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Unconvinced by virtue signaling: Poll shows 8 in 10 Americans think corporate anti-racism statements in BLM era are disingenuous

Unconvinced by virtue signaling: Poll shows 8 in 10 Americans think corporate anti-racism statements in BLM era are disingenuous
Efforts by corporations to kowtow to the woke crowd may avail little because few Americans see sincerity in the anti-racism messages pouring out of PR departments amid Black Lives Matter protests, a poll has revealed.

Only 19 percent of Americans believe genuine concern over the treatment of black people in the US was a major contributing factor behind companies speaking out about race, according to a Pew Research Center poll released on Wednesday. Just 14 percent of Republicans and 22 percent of Democrats considered the motivations to be genuine.

There were significant variations by the race of respondents – for instance, 30 percent of blacks thought companies were acting on genuine concern, versus 14 percent of whites – but all groups largely found the statements to be motivated by outside pressure. Some 69 percent of those polled cited outside pressure as the key motivating factor, including 75 percent of Republicans and 65 percent of Democrats.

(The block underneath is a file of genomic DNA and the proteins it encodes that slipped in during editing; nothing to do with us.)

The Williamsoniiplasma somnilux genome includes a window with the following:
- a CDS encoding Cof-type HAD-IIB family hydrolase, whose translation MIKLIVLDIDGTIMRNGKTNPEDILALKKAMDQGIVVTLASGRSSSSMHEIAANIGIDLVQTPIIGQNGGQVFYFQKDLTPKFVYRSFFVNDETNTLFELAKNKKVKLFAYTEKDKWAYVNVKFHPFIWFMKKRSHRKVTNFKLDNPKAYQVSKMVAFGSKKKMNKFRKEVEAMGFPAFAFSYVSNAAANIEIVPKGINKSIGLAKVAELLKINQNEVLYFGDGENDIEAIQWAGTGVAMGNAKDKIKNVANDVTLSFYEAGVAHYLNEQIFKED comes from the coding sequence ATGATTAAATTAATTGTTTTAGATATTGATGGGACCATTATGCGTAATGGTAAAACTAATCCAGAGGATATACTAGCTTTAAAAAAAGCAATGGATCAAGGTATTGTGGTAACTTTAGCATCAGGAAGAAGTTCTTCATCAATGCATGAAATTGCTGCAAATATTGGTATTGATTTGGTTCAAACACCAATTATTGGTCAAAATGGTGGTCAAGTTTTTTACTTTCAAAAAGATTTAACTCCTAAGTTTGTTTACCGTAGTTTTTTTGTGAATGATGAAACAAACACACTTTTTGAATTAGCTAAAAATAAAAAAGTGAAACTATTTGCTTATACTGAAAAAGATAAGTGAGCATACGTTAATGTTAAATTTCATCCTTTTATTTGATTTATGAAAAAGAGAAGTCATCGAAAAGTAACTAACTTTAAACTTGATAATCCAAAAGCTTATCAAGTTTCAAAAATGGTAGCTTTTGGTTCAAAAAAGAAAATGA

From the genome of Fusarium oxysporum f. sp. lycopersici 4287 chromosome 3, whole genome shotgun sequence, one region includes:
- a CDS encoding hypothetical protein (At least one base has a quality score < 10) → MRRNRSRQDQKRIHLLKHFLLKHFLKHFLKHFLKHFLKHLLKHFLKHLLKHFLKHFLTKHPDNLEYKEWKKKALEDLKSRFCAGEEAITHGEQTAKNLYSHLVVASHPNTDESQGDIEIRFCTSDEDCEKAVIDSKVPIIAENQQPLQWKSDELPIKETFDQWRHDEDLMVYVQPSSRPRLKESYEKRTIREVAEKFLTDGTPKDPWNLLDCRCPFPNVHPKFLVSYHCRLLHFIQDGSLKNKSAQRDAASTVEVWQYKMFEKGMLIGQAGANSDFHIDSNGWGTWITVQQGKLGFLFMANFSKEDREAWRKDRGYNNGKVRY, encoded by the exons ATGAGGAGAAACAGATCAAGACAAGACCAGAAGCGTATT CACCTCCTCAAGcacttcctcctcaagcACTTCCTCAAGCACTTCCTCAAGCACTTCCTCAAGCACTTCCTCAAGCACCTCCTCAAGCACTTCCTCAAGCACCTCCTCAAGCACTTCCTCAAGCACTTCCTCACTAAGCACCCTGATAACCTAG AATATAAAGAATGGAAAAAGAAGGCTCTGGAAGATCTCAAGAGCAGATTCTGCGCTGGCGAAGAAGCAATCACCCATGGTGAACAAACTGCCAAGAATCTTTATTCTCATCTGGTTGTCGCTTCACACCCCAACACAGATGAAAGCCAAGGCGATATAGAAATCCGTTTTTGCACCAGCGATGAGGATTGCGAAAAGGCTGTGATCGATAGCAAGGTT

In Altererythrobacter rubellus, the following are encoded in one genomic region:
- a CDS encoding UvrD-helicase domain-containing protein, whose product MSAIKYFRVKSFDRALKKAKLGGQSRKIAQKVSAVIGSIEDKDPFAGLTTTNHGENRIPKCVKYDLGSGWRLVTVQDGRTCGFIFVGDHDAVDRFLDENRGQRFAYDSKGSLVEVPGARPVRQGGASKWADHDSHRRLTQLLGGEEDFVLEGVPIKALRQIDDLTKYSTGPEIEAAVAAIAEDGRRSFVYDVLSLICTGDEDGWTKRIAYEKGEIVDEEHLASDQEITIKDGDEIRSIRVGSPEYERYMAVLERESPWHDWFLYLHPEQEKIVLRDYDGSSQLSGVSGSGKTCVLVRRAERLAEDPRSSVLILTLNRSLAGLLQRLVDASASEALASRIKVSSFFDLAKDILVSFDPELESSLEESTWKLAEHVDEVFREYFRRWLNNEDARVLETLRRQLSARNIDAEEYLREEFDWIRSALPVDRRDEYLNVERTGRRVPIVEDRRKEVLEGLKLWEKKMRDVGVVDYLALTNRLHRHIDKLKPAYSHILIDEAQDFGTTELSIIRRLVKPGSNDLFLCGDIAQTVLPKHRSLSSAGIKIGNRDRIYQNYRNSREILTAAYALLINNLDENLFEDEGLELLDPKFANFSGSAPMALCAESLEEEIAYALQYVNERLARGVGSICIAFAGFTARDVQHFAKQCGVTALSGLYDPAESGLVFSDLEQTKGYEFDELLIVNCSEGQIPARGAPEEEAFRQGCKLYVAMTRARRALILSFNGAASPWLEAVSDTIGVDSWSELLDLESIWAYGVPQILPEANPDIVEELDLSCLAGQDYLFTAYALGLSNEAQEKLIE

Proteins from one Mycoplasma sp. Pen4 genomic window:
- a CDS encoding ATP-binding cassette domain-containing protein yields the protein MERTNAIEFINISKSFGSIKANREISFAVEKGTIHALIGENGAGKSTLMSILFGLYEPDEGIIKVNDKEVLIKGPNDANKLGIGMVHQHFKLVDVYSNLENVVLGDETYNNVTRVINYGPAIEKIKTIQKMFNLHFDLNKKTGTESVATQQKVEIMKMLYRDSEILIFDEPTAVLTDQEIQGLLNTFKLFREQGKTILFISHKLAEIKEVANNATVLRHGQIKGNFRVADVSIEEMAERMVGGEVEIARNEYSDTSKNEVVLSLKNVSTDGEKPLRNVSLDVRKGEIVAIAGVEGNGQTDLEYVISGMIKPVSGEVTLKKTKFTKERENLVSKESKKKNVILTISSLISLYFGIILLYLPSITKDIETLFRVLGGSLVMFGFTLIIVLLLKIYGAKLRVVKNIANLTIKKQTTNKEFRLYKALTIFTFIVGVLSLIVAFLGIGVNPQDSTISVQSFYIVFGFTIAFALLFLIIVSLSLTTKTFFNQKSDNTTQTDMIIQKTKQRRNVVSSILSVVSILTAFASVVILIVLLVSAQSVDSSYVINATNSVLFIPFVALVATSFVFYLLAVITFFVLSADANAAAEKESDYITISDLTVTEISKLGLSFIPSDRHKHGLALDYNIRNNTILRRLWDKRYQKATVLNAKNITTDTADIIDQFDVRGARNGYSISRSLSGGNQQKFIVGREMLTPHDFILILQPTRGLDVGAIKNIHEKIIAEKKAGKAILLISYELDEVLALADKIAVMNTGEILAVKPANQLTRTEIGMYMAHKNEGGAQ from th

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Pressure on Corporate America to support BLM mushroomed as protesters took to the streets following the May 25 death of Minneapolis black man George Floyd in police custody. Companies such as CVS, Chick-fill-A, and Goya were put on an "anti-black list" for exhibiting "anti-black behavior." In the case of drugstore chain CVS, that behavior was donating money to political organizations that support President Donald Trump.

Companies such as Airbnb, Grubhub, Microsoft and Cisco were praised for being supportive of the BLM cause. Much of that support took the form of cash donations to BLM and related groups. Others made multi-faceted pledges. Microsoft, for instance, committed more than $1 billion altogether, including internal diversity and inclusion programs, grants to black-owned business partners, and donations to groups that serve black communities. The company also pledged to double its number of black employees in senior positions by 2025.

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While more than eight in 10 Americans doubt the sincerity of anti-racism statements, 52 percent said it's important that companies make public comments about political or social issues, the Pew poll showed. A total of 75 percent of black respondents said such statements are important, but just 42 percent of whites agreed. There also was a political divide on the question, as 71 percent of Democrats said making statements on political or social issues is important, versus 31 percent of Republicans.

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